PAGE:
After poring for a while over that photo of Chertsey in the Roger Alsop book (and I've since had further confirmation that Chertsey was indeed there at the time), I decided to compare it with some of the few other photos I have.
The first one I looked at was this. This is Chertsey on the River Wey, on the way to or from the National Rally that year (I have the plaque too). I can be fairly sure this is the real thing, not only because of the plaque, but because I was given it by the Turners who got it from Richard Pearson, who was Richard Barnett's business partner. This is definitely the same boat as in the Harry Arnold Gopsall photos which I dare not reproduce. Even the Brasso tin is still there (though it has been moved from one side to the other). Has something awful happened to the tiller, or is that an optical illusion?
One thing that is fascinating me is the engine situation. When built, in 1937, Chertsey was fitted with a National DM2. In 1960, a Petter PD2 - the one we have just removed - was fitted. But the scars on the engine room roof suggest that at some point a third engine was fitted. This would have been prior to 1960, so might have been by GUCCCo or by BW (Ownership passed from the former to the latter upon nationalisation in 1948). I need to do a bit of digging to find out if and when GUCCCo started replacing engines - I know that information is out there and shouldn't be too hard to find.
But I am also intrigued by what I found in the pictures regarding the cabin. This much I know: Large Woolwich motor boats were built with wooden (softwood) cabins (unlike their Northwich equivalents, which were all-steel). BW's practice once the boats were in their ownership was to replace these (as they needed replacing or repair) with plywood ones, which lacked the nice lines of the Woolwich ones. At some point, Richard Barnett rebuilt Chertsey's cabin... from solid oak. The story has it that this wood was salvaged, in the form of shelving, from Colne public library. It was probably intended to function as a wooden cabin; it is double thickness. However (most likely, I guess, because it leaked) he had this solid oak cabin skinned in steel by Les Allen. That is the cabin it now has. But the photos (assuming I have their chronology correct) have thrown up some interesting questions about the cabin.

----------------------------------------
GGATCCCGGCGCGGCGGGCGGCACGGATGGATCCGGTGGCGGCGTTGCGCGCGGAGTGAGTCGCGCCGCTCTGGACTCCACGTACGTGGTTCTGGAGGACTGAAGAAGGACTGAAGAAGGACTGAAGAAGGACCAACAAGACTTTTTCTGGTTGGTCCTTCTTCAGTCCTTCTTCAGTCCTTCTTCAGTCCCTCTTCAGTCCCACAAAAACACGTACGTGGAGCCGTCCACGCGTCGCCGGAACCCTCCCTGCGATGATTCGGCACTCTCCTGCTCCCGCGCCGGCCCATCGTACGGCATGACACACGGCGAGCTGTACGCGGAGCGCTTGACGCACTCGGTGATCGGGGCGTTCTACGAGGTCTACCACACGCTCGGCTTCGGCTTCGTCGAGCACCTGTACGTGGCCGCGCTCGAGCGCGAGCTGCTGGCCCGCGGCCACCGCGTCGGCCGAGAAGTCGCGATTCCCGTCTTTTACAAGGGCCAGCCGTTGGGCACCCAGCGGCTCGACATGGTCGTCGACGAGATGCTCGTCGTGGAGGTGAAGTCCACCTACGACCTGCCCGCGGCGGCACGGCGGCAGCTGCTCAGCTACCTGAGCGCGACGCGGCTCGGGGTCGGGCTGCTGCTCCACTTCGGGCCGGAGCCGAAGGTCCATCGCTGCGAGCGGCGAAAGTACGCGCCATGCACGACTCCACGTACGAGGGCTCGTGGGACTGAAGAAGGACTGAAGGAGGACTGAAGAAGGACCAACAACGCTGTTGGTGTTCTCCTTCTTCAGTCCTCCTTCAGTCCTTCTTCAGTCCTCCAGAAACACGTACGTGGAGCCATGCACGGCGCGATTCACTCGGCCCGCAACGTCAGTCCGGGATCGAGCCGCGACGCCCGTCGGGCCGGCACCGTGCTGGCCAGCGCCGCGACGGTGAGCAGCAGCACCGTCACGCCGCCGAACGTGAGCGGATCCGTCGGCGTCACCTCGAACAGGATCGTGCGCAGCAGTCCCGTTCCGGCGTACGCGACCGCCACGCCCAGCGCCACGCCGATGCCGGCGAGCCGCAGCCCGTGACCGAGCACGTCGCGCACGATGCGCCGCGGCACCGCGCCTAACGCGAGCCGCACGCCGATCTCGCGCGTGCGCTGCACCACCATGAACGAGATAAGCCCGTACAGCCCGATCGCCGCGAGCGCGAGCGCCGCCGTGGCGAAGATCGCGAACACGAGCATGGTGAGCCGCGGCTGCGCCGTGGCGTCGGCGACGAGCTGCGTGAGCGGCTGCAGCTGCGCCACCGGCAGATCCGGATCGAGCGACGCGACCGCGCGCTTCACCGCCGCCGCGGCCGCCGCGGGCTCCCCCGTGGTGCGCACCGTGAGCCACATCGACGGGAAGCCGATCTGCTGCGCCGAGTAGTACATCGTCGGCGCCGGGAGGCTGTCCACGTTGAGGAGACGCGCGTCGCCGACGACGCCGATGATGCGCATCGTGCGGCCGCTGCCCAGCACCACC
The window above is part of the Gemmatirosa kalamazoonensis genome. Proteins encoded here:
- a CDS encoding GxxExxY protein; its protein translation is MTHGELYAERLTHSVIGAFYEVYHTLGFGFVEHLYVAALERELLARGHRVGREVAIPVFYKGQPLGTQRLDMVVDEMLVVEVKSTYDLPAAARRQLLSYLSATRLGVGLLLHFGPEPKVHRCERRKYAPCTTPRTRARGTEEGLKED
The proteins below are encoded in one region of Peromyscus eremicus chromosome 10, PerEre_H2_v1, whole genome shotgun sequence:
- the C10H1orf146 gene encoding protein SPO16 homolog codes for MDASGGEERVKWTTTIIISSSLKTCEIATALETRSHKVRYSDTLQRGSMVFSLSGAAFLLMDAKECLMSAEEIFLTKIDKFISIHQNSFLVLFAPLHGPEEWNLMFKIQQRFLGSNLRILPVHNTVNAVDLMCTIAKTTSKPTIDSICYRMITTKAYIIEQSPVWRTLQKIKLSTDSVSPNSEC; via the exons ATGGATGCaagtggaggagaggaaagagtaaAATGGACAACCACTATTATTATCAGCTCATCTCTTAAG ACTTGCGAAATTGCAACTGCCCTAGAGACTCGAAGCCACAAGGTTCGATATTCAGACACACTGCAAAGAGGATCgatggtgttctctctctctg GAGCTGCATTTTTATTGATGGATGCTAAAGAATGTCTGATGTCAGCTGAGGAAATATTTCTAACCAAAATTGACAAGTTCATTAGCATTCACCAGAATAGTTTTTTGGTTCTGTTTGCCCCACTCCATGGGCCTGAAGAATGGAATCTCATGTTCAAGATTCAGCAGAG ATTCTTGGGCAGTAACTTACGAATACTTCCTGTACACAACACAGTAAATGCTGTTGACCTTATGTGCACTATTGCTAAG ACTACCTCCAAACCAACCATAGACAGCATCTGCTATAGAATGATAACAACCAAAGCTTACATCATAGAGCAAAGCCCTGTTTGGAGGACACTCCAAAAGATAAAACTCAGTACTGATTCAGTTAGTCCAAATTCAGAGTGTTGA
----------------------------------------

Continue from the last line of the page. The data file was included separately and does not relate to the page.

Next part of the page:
For example, in the Wey photo above, and in the Gopsall photos, you can clearly see that the cabin has side vents. These were standard in the Woolwich cabins, but I don't know if they were reproduced in the BW ply ones.
Now, here are two later photos, very kindly given to me by Richard Barnett's widow. The first, really beautiful, one (of which sadly I only have a rather poor print, which I have just scanned) was, she told me, taken in 1973. The second one I don't have a date for, but the style of clothing sported by Richard (for it is he) suggests that it is a little later.What intrigues me is that it clearly still has a ply cabin here - i.e. Richard hasn't yet got around to replacing it; perhaps he is just about to - and it is the same one as in the 1973 photo, but not the same as in the 1970 ones. How short-lived were they - would he really have replaced it twice between 1970 and the early eighties? Although it is possible, because it is now clear in the 1970 photos that the paintings inside the rear hatches are not the same as it has now, but by 1973, they are in place.
One further thought - I suspect - and, of course, like to think, that some of the oak framing inside Chertsey's cabin is original. At first I didn't believe this could be possible, but what made me wonder is the fixings revealed when we removed some moulding by the back doors - great brutal metal spikes. They just don't look like they would have been in use in 1970. Someone whose opinion on wooden cabins I would respect said he thought they could be original. And it does seem that the ply cabins were built on the original framing, so unless it was damaged (and it's 4x4, roughly, oak) there would be no reason to remove it... unless you were replacing the whole cabin with a steel one. A fate which Chertsey, I think thankfully, has avoided.